The protests against the confinement reveal western individualism

Les protestations contre le confinement font ressortir l’individualisme occidental

A protest against the confinement, held in Pittsburgh, Pennsylvania, on 20 April last

27 April 2020 13h43

Updated at 14: 00


The protests against the confinement reveal western individualism

Melissa Couto

The Canadian Press


The photos were circulated on social media throughout the week.

A man in Pittsburgh wearing a mask representing the face of George Washington and holding in his hands what appeared to be a semi-automatic weapon. A woman in Denver, looking quietly through the window of his car at the time when a health worker first-line attempts to block the road.

The protests against the orders of containment that may slow down the spread of the COVID-19 are linked at a pace almost daily in the United States, with some spillover to Canada.

A demonstration held in Toronto on Saturday, has pushed the prime minister and Doug Ford to qualify the participants of the “band of boorish”. A similar consolidation against the restrictions associated with the coronavirus took place in Vancouver a few days earlier.

Although a majority of Americans and Canadians seem to adhere to the containment, experts in sociology, political science and history are not surprised by this recent increase in events.

Alison Meek, associate professor of american history at the University of Western in London, Ontario, is of the opinion that the United States in particular – a country “born of rebellion” – have always been reluctant to give too much power to the federal government.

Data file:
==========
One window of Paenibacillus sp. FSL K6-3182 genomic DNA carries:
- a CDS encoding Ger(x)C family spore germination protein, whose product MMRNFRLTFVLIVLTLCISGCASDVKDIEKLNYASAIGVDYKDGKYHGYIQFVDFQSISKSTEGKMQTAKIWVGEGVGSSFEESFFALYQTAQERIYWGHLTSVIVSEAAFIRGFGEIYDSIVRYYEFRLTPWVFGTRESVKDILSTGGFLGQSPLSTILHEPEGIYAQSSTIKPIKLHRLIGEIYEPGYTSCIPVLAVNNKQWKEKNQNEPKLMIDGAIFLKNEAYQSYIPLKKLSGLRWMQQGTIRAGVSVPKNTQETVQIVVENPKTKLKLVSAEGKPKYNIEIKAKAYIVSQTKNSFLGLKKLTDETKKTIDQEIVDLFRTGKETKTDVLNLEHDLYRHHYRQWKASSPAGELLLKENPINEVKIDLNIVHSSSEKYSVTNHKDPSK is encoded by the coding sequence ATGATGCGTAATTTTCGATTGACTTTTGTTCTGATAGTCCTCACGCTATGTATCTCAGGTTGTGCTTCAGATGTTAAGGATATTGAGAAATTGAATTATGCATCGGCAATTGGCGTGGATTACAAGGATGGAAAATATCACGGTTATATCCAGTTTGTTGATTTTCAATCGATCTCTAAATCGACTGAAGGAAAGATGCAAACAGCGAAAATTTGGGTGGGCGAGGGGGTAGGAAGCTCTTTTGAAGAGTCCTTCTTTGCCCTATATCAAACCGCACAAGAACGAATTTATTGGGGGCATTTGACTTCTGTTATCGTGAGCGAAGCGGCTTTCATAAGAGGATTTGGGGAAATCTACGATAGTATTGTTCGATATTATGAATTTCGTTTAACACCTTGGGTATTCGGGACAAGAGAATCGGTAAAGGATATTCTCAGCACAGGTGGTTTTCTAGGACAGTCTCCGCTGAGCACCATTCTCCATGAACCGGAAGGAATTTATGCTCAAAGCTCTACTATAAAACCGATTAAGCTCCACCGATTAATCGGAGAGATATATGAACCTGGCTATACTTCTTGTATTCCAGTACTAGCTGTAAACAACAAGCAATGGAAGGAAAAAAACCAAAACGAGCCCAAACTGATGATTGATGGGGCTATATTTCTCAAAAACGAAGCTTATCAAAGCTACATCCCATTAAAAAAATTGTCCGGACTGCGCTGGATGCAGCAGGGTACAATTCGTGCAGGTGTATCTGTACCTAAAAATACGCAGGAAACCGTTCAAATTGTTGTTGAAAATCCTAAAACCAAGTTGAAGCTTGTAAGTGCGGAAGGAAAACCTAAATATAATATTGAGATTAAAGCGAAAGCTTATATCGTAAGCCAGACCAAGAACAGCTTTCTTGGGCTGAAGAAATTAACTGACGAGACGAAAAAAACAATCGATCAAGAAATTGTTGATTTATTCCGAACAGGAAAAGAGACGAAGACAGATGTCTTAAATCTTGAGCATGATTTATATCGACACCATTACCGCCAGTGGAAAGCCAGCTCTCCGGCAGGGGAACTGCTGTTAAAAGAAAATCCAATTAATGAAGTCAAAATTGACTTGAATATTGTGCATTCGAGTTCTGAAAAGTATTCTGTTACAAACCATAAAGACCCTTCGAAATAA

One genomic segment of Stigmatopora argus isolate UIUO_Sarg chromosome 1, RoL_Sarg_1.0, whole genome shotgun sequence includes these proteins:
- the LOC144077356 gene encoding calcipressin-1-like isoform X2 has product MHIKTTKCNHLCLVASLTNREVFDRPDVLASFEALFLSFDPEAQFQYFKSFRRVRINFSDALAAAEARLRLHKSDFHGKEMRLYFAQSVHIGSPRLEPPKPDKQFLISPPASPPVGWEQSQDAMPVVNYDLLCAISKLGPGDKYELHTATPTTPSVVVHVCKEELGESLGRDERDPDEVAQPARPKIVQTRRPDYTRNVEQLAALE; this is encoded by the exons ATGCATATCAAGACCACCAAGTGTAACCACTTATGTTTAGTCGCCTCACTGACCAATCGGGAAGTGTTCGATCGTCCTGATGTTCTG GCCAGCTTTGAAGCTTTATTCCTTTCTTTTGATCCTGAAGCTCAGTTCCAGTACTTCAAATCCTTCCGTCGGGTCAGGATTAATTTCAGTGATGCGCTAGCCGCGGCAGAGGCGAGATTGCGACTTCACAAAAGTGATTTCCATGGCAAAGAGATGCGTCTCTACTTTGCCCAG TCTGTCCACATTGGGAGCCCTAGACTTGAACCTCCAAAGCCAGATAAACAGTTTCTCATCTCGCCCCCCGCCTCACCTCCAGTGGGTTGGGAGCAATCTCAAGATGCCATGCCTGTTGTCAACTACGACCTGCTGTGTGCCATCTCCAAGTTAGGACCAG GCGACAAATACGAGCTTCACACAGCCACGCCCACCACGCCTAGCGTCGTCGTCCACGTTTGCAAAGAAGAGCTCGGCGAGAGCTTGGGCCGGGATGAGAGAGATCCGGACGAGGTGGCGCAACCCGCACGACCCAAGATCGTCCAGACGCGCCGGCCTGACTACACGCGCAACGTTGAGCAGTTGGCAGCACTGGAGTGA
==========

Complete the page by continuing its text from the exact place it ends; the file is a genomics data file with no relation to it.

“In all of this, I see very well the spirit of individualism of Americans, and it goes back to the founding of the country,” says Ms Meek.

“They will not listen to the federal government. They do not believe in this authority.”

Although public demonstrations have nothing new in the United States, Ms. Meek think of other aspects that motivate these protests related to the pandemic, including economic factors, and “a real component antiscience, anti-experts”.

“All the experts say it is necessary to practice social distancing, flattening the curve. But for many Americans, one sees this attitude like, “you can’t tell us what to do,” she said. They will follow their own instinct. They will listen to what is said on Facebook or Twitter, or any social media that they follow.”

The groups of protesters in the United States and Canada have been relatively restricted. About 100 people took part in the demonstration held in Toronto over the weekend, and according to a spokesperson of the police authorities, the crowd respected the social distancing after the request has been made.

Max Cameron, a professor of political science at the University of British Columbia in Vancouver, said to have been “flabbergasted” by some of the images he has seen of the protests, especially in the United States.

Moreover, he adds, if the people who adhere to the social distancing have been disturbed by these images, it is important to remember that it is only a question of a minority of people.

According to him, the overall picture of the situation shows more “collective action is unprecedented,” put in practice for limiting the spread of the pandemic.

“You’re going to have to go back to a time of war to find a time where we asked as many people to sacrifice for the general good, he notes. Fortunately, you do not ask us to go to war, only to remain at home. And the idea that millions and millions of people are doing the same thing in order to achieve a common goal is a proof of the ability of good democracies to get results.”

Le Soleil

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